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Non-Enclosed 3D Printer Can Build Houses

Illustration for article titled Non-Enclosed 3D Printer Can Build Houses

Normally they're contained in a box, so the fact that this 3D printer isn't confined means it's theoretically capable of building much larger objects that most. In fact, the owner wants to build a cathedral with it.


It lives in Pisa, Italy, and uses CAD software to create objects designed using the program. Blueprint Magazine describes how it works:

Driven by CAD software installed on a dust-covered computer terminal, the armature moves just millimetres above a pile of sand, expressing a magnesium-based solution from hundreds of nozzles on its lower side. It makes four passes. The layer dries and Enrico Dini recalibrates the armature frame. The system deposits the sand and then inorganic binding ink. The exercise is repeated. The millennia-long process of laying down sedimentary rock is accelerated into a day. A building emerges.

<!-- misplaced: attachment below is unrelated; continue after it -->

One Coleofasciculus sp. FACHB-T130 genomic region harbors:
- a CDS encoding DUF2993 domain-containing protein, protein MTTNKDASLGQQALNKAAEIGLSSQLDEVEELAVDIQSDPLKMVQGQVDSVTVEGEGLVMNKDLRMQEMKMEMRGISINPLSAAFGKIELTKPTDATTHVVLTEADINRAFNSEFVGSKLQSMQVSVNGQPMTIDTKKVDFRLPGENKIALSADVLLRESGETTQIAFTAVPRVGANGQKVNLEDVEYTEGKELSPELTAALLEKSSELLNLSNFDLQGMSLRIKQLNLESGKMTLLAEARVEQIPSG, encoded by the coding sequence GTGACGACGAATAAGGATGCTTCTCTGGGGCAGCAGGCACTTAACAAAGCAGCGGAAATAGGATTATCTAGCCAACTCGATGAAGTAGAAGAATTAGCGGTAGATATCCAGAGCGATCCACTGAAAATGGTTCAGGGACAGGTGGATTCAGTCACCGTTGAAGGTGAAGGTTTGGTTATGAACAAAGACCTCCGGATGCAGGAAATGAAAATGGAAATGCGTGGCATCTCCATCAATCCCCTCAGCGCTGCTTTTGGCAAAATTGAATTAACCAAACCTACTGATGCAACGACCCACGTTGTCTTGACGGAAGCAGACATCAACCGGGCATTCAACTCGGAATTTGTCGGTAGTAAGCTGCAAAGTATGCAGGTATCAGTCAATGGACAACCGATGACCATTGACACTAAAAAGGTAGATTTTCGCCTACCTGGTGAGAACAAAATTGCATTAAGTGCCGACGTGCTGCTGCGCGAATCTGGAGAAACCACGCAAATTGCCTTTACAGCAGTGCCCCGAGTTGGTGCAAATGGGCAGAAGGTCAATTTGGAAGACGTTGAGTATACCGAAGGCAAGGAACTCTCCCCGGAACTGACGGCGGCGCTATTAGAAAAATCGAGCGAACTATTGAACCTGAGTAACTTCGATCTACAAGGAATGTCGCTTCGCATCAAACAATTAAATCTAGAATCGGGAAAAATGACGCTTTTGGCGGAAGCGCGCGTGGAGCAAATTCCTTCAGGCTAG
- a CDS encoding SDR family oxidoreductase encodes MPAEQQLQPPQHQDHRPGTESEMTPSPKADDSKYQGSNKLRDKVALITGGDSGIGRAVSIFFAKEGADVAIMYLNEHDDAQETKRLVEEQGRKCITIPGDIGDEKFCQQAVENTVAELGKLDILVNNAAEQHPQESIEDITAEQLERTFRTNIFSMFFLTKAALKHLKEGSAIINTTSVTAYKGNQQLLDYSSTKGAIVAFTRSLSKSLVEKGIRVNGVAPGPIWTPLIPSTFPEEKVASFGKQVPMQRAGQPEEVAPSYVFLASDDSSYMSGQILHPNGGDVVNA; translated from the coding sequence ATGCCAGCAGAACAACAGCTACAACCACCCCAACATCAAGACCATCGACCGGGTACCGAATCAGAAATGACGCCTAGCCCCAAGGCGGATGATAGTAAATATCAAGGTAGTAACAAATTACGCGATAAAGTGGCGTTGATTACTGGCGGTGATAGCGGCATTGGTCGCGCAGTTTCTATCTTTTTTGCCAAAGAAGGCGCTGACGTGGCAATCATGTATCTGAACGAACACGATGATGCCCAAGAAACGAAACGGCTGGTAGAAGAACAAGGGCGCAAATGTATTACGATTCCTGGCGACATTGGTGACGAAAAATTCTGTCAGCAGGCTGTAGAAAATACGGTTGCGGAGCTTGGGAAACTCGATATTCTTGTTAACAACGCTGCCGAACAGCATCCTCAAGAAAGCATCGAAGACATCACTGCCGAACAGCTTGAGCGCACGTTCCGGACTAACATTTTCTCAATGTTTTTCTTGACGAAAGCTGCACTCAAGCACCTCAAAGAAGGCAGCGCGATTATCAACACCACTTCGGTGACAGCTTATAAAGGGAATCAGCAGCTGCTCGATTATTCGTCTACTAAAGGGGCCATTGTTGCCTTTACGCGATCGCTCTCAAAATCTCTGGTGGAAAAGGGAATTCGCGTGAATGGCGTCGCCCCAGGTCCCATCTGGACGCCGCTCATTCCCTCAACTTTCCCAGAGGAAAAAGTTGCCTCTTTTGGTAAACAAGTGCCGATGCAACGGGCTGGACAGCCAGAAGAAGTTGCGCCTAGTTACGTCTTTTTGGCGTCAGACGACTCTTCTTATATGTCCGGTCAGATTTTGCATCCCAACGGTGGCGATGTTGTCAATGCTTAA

3D printers are still very expensive though, so before you start planning on adding a new extension or granny flat to your house you should definitely weigh up the costs. Having said that, 2010 is apparently going to see the cost lower drastically from the $15,000 or so that they normally cost, with the MakerBot being the cheapest we've seen so far, at $750. [Blueprint Magazine via MAKE]

Illustration for article titled Non-Enclosed 3D Printer Can Build Houses

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Somebody just made a life size working turboprop using a 3d printer!


(I can't put the video in the youtube field, it's not working for some reason.)